Ohio History Journal

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Lincoln the President: Springfield to Gettysburg. By J. G. Ran-

dall. (New York, Dodd, Mead & Company, 1945. 2v. $7.50.)

Although biographies of Abraham Lincoln have been written

in great profusion, this work, based on documentary sources and

a reevaluation of previously published materials, offers what might

be termed a "revisionist" point of view, or more properly, a res-

toration of historical truth. The author, conceiving his purpose

as both biography and history, has employed the laboratory

technique of modern historians in challenging certain myths and

misconceptions surrounding Lincoln and the Lincoln era.

The author traces the career of Lincoln from his early days

in Springfield to Gettysburg. Against a background of the political,

social, and economic conditions of the period, the author rapidly

reviews Lincoln's service in the Illinois legislature (1834-41), out-

lines his undistinguished service in Congress (1847-49), restudies

his life with Mary Lincoln, and sketches his success as a practicing

attorney. It is shown that Lincoln's backwoods setting and rail-

splitting were of much less significance than his cultural associa-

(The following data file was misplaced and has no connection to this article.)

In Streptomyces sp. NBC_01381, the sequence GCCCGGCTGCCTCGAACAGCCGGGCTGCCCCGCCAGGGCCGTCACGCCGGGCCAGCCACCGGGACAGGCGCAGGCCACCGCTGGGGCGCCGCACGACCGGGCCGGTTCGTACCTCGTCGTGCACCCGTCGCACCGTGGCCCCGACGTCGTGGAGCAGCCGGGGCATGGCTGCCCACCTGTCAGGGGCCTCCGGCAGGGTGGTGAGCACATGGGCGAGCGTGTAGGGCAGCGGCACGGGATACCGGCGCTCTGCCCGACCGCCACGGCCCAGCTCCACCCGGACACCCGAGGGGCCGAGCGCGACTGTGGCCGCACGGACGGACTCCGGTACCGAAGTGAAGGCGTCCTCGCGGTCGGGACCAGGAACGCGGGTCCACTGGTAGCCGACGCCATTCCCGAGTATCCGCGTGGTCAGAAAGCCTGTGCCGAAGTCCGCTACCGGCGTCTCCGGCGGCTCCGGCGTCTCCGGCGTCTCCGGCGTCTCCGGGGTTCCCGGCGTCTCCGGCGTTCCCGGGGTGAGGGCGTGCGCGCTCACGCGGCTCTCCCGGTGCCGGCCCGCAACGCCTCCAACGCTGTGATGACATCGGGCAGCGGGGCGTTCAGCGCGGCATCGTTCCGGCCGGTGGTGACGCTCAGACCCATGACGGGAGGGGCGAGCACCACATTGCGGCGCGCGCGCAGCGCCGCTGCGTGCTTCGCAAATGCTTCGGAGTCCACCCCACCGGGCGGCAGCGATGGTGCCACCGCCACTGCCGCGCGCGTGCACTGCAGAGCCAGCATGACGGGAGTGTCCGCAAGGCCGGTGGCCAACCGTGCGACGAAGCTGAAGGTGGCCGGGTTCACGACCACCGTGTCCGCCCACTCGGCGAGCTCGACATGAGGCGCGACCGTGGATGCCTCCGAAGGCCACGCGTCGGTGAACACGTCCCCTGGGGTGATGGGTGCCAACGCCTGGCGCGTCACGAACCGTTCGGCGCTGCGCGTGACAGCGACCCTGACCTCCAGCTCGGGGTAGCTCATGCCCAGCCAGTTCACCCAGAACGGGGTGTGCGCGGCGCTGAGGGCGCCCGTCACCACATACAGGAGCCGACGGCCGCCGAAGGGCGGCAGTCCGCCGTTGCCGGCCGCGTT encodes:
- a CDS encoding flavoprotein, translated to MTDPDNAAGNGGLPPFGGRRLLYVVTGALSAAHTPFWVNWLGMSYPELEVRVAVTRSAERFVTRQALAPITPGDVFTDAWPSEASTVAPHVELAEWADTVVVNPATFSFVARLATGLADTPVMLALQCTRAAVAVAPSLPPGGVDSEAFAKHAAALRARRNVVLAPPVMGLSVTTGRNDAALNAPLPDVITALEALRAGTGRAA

tions. Because of his aristocratic marriage and his partnership

with the socially prominent John Todd Stuart, his political oppo-

nents soon labeled him as a candidate of "pride, wealth, and family

distinction." Indeed, by the forties and fifties he was one of the

outstanding lawyers in Illinois rendering service to, and collecting

substantial fees from such concerns as the Illinois Central Railroad.

Lincoln's retirement from Congress and his return to the

practice of law marked a period of political frustration in his

career. The revival of the sectional controversy, occasioned by the

passage of the Kansas-Nebraska Act, made him the logical oppo-

nent of Stephen A. Douglas for the Illinois senatorship. In dis-

cussing Lincoln's oratorical contest with Douglas, Mr. Randall is

inclined to believe that Douglas' popular sovereignty doctrine was

the correct solution of the territorial problem. The debates, it ap-

pears, added little to a clarification of the sectional issue.